PARIS — From bucolic villages to humming cities, French voters were choosing Sunday between two radically different sets of plans for the future of France, with President Emmanuel Macron offering continuity if he is reelected for a second term and his far-right challenger Marine Le Pen pledging seismic change for the country and its outlook on the world amid the fallout of Russia’s war in Ukraine.
It was not clear how or if voters who voted against either of the candidates in round 1 of the election two week ago, will vote this time. The second round features a winner takes all runoff between two familiar rivals, who also met in 2017. Turnout was 63%, down two points from the previous year.
Many voters found the rematch less compelling in 2017 than 2017, when Macron was an unknown candidate, having never held office before. Leftist voters – unable to identify with either the centrist president or Le Pen’s fiercely nationalist platform – were agonizing with the choice on Sunday. Many voted for Macron, while others voted reluctantly.
“It was the least worst choice,” said Stephanie David, a transport logistics worker who backed a communist candidate in round one.
Jean-Pierre Roux, a retired man, couldn’t make the right choice. Having also voted communist in round one, he dropped an empty envelope into the ballot box on Sunday, repelled both by Le Pen’s politics and the persona of Macron.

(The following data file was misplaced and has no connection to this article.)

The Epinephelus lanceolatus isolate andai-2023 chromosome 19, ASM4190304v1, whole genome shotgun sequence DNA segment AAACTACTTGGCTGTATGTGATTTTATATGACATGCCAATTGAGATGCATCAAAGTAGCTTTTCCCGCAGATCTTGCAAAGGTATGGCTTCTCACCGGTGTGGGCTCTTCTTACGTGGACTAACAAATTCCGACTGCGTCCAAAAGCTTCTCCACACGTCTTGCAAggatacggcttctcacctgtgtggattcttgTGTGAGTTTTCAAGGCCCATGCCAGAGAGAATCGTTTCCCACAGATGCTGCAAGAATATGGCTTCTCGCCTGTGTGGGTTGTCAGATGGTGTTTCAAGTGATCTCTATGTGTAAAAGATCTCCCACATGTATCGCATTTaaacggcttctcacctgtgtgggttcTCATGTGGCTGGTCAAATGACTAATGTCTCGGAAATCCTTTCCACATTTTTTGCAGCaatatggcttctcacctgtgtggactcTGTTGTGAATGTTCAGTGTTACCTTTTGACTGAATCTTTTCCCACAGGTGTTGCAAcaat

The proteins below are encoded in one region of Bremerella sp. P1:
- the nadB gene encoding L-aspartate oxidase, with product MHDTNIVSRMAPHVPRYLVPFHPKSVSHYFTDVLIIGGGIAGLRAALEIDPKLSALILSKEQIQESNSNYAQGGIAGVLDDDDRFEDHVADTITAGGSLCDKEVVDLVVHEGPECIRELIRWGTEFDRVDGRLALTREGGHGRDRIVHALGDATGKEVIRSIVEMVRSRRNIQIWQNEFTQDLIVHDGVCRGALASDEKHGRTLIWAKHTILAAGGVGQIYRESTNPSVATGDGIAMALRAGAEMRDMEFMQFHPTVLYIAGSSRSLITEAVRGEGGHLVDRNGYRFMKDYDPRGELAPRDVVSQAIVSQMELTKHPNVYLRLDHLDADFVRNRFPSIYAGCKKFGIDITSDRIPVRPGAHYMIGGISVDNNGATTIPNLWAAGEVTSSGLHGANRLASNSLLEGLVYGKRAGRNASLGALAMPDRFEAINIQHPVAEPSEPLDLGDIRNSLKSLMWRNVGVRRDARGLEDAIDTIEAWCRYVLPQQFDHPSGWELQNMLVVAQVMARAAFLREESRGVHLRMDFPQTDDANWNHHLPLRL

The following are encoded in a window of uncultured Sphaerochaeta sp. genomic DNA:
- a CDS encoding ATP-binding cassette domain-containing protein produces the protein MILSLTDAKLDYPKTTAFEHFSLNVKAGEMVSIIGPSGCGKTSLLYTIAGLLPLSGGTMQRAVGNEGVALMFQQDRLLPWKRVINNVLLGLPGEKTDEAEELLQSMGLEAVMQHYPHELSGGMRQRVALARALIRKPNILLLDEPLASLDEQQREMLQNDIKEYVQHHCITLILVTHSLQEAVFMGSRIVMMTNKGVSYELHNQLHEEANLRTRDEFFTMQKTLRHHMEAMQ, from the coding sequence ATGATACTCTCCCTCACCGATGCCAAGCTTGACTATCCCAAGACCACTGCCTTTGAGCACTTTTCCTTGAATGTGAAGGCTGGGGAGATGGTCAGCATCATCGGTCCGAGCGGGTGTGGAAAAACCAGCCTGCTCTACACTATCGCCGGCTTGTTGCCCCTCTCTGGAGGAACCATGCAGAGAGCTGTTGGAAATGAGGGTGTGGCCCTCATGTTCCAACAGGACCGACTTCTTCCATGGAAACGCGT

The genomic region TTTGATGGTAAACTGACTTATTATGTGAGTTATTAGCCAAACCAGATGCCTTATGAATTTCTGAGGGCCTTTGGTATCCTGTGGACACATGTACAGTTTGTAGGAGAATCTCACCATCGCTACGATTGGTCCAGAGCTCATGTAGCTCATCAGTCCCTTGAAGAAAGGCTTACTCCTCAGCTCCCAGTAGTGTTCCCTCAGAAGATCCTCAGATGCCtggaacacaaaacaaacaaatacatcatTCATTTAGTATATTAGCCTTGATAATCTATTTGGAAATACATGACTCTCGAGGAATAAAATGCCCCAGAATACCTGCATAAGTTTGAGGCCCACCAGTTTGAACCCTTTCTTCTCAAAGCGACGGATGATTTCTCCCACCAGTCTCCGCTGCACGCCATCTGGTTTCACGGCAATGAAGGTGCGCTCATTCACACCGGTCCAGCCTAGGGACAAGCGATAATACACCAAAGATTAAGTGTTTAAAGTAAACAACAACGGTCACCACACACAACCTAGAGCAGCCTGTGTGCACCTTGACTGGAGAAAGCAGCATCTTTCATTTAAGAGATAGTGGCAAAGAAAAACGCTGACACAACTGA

“I am not against his ideas but I cannot stand the person,” Roux said.
Seeking to become France’s first president in 20 years to win reelection, Macron, 44, went into the vote with a sizeable lead in polls but unable to guarantee victory from a fractured, anxious and tired electorate. The war in Ukraine and the COVID-19 pandemic battered Macron’s first term, as did months of violent protests against his economic policies.
The upheavals created fertile ground for Le Pen, who is making her third attempt to become France’s first woman president. Her campaigning on cost-of-living issues was a success. She won support from blue-collar voters in disaffected rural areas and former industrial cities.
Even if Le Pen, 53 years old, does not reach the presidential Elysee Palace in Paris, a good score Sunday would be a win for far-right. Macron won easily over Le Pen in 2017, 66% to 34%. However, this time the results are expected to be closer.
It was so close that others felt compelled not to let her ascend.